The big meal

I’d like to call a Christmas dinner amnesty for everyone around the UK. Why not speak to everyone who is coming round for dinner and in the spirit of saving money (and having a better time) ask them what their favourite bits of the dinner are – and the bits they hate?! Lots of food gets wasted at Christmas, so you might as well make a meal that everyone loves (more or less).

There’s no shortage of horror stories about Christmas dinner this year, with top of the list being the bird flu epidemic that’s had a major impact on the turkey industry.  First of all, don’t panic. Despite some of the negative news, many farmers, butchers and local vegetable suppliers tell me they have enough produce – it’s getting it to their customers that’s the problem.

You might not think it if you live in the city, but surprisingly, most of us are never that far from a local farm or produce seller that you can buy direct from. Not only do you get to buy direct from the source, you’ve on the radar of a business that can give you priority when it comes to ordering the Christmas dinner and trimmings. Oh, and if you’ve got the space, my chefs and food expert collages tell me you can freeze pretty much all the components of the traditional Christmas dinner though you might have to cook some first. So defrost the freezer now and start stocking up! Check out my guide on making the most out of your freezer here.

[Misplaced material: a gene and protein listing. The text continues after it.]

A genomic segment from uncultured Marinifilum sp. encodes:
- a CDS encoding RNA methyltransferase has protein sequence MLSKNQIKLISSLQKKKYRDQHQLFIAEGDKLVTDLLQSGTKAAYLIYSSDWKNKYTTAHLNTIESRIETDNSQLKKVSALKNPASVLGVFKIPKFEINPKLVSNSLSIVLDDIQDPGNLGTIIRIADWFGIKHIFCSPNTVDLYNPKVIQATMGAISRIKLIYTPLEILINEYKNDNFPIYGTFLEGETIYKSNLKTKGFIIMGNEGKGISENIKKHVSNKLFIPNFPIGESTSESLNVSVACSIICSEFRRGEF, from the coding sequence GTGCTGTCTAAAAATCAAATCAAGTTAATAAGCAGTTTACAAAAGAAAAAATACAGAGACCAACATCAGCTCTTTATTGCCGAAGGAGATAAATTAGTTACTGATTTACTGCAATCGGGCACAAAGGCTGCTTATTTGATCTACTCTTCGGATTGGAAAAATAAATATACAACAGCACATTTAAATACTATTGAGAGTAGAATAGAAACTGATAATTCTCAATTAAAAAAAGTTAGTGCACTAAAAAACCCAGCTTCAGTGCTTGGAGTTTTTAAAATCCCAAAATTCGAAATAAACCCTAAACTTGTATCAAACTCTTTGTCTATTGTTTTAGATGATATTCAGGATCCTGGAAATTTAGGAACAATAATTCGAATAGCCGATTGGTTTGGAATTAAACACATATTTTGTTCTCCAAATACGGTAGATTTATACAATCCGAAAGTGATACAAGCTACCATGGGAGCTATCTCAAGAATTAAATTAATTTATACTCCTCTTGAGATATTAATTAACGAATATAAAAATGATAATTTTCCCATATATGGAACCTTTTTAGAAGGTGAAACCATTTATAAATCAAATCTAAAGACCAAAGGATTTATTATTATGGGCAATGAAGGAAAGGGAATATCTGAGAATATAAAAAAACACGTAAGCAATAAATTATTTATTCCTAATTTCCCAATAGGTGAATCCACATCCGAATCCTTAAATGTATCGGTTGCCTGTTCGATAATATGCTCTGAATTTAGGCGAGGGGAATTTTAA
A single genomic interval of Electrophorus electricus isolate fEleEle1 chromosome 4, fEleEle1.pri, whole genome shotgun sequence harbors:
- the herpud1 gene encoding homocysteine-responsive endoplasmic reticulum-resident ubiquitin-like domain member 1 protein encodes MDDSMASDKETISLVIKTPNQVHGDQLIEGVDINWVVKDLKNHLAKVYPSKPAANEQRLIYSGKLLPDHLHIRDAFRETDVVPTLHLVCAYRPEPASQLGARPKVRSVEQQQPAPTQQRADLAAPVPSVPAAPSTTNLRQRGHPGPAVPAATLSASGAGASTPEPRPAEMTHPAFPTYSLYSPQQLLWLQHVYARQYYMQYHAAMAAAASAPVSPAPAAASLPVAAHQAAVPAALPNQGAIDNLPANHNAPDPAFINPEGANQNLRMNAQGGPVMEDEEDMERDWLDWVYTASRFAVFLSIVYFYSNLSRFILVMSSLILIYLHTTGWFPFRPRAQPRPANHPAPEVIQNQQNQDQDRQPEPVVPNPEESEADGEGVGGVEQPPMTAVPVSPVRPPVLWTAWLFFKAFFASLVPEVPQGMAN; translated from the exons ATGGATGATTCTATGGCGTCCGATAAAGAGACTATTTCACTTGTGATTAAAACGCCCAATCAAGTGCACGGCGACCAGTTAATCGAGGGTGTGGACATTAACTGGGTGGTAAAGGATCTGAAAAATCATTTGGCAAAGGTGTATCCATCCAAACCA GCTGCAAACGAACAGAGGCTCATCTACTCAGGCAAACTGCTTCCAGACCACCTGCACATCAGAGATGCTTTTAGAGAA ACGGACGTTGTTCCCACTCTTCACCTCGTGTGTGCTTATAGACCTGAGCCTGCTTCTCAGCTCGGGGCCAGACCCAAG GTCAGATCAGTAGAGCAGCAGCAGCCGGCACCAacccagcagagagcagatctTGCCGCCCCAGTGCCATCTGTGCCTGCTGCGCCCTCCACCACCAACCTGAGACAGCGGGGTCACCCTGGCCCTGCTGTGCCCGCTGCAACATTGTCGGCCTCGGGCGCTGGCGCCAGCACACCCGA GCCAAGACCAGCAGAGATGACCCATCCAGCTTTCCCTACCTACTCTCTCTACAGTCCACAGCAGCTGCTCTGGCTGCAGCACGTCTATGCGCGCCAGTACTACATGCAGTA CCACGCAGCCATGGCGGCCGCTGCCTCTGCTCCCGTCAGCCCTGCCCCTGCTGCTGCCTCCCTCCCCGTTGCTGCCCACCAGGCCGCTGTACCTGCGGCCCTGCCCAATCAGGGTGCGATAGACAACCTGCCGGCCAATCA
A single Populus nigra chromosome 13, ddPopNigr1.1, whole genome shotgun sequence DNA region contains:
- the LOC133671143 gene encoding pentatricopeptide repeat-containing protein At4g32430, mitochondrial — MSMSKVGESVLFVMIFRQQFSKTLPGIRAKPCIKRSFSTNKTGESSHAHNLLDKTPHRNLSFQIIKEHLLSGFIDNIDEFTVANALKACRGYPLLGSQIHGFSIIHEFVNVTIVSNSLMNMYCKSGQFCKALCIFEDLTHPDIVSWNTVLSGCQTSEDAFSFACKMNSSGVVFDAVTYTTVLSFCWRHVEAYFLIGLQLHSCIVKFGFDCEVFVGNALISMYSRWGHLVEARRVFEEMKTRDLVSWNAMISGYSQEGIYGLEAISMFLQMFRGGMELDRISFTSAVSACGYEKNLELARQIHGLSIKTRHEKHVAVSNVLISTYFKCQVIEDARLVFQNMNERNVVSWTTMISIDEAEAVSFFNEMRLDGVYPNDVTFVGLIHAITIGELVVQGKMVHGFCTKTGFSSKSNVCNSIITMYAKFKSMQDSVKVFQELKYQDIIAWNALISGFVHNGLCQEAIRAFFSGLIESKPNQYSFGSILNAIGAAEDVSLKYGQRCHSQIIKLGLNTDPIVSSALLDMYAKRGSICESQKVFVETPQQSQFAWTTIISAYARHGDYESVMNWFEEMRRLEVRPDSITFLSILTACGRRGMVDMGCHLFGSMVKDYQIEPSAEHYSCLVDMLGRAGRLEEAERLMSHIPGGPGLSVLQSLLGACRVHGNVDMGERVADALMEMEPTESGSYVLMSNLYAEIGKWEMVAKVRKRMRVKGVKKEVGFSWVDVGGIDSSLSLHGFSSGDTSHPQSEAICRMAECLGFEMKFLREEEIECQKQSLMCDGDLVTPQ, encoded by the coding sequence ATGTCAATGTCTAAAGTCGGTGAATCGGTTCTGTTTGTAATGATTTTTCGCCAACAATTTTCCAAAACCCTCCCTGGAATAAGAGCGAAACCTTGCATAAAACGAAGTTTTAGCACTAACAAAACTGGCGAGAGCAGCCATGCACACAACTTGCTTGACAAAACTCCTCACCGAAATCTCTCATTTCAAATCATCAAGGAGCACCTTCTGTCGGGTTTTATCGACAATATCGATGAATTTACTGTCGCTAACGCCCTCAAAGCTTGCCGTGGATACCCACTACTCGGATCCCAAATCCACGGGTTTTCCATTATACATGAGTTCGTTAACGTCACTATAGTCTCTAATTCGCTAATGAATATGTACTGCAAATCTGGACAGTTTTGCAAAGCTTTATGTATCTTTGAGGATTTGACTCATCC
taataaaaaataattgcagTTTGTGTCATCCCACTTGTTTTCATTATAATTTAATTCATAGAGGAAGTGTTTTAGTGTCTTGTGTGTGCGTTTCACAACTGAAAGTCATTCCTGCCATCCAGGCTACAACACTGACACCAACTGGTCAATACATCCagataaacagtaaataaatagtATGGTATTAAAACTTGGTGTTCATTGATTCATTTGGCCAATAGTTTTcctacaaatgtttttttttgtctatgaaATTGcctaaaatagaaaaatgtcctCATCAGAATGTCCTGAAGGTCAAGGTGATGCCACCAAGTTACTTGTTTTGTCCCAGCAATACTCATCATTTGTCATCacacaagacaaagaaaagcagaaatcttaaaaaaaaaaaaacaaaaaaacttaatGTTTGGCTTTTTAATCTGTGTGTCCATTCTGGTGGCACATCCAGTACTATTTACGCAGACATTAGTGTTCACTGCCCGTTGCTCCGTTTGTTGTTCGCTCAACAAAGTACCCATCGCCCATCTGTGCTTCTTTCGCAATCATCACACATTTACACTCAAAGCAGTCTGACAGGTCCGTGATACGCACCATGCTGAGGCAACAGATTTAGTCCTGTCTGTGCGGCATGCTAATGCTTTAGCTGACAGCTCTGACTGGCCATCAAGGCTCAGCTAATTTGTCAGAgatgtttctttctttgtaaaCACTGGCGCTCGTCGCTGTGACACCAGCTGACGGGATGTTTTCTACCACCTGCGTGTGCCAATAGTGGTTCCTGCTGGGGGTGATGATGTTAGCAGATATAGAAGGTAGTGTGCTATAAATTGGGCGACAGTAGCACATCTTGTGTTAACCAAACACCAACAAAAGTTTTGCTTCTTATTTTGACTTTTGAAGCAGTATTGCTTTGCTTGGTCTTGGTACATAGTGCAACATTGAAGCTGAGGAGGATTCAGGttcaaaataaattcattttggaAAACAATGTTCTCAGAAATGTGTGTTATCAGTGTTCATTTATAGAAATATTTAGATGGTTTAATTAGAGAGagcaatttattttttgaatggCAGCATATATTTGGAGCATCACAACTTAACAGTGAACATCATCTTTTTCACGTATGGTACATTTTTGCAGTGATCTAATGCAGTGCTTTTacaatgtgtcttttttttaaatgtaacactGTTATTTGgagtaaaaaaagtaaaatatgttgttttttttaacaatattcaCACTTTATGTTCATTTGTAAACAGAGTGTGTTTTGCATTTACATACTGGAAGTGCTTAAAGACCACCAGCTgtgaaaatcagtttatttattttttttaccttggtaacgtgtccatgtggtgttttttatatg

Second hand, vintage and previously loved goods

There’s been a notable shift in recent years towards buying and selling second hand goods – and recycling items that we no longer want or need. If you pop online, you’ll find a whole new world of second-hand specialist online marketplaces, that allow you buy and sell anything from a vintage dress to a PlayStation 3.

Before you buy anything, check the website or app’s dispute resolution centre or buyer/seller agreements. This is important because if a dispute arises, you need to know what your rights are. Buying through an online marketplace is convenient, in the sense that it brings together hundreds or even thousands of individuals and smaller businesses, so there is much more choice. But your consumer rights vary, depending on whether you are buying from a business or an individual.

The dispute resolution scheme will specify what your rights are if the goods are damaged or misrepresented. They also cover things like deliveries, complaints and guarantees if there is fraudulent activity. As with any online purchase, do not send money by bank transfer. Only buy using your debit or credit card, or an e-payments service like PayPal.